I had already fallen in love with this album, but something about listening to it on a drive home at dusk after a long day really clicked with me this past weekend.
“Wifi o’er the land”
Skulls Example is loosely about the insane juxtapositions that today brings. As Katy Davidson puts it: “Skulls Example is about how our weird, techno-futuristic present juxtaposes so absurdly against the never-ending backdrop of inexorable, ancient elements.”
At least where I live, 4G LTE is everywhere. In the 8 acres of wetland behind by childhood home, on the old highways that lead out to the obscurely shaped stretches of Rhode Island’s peninsulas. Driving across hills and stetches of blue and green this past Sunday, I was enveloped in Davidson’s small sounding, rural sound world and simultaneously accessing twitter to see the Newport Jazz Festival’s photos from George Clinton’s closing set.
A festival founded in 1954, honoring one of the broadest genres of the day, the Newport Jazz Festival itself even fits into this theme. This is a place where Chicago free jazz veterans Henry Threadgill and Wadada Leo Smith get called “the sound of the future” while a younger group of musicians are playing standards that pre-date the birth dates of Threadgill and Smith next door. It’s fun but disorienting to experience George Clinton’s artful excess a day removed from Trio3’s spare improvisational style.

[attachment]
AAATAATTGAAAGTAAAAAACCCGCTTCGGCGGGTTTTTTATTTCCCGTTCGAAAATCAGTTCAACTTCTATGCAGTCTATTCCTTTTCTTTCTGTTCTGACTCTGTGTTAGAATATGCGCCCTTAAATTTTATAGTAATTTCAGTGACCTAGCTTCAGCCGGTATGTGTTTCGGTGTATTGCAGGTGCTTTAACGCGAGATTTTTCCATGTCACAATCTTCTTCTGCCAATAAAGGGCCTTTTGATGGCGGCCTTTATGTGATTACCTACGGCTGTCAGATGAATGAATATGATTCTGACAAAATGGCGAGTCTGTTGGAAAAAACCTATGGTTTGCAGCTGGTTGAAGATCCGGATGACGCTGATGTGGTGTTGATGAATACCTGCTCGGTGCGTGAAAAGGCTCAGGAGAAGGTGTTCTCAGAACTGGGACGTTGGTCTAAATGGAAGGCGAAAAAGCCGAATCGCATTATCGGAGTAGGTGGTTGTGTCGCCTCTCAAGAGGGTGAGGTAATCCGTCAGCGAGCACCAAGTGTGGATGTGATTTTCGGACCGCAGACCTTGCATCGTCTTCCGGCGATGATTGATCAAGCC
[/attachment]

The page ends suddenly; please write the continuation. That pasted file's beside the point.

It’s absurd that I can feel the intimacy of the small Portland home where Davidson tracked their vocals, while looking at the sunset over Newport Beach in the corner of my eye and the photos that will be used to commodify my nostalgia in 50 years front and center.
This is what Davidson is talking about when they craft a landscape out of phrases like “where the Morning Glories twine around my door at early morn” or “deserted is the word for all this wonderful nothing” then flatten it all with a reference to today.
There’s the layering effect of instagram/screens/television–the distortion that comes with communication over these forms: “Took a photo of a photo and I got in trouble;” “Sunset in the video game and I’m walking on the beach…it’s all within reach;” “last night I watched a movie about the Oregon trail.” Davidson presents this world through a critical lens, certainly, but not in the vein of direct disdain: “Simulation Feels Real” she says–but what else is she going to say, there’s no going back under late capitalism.
On Skulls Example, the pastoral tone and lyrical imagery make for a believable simulation, but just as our technological world can feel at once unimaginably beautiful and utterly horrifying, Davidson’s intimate styling has an ounce of despair at every turn.
“Sunset on Humanity”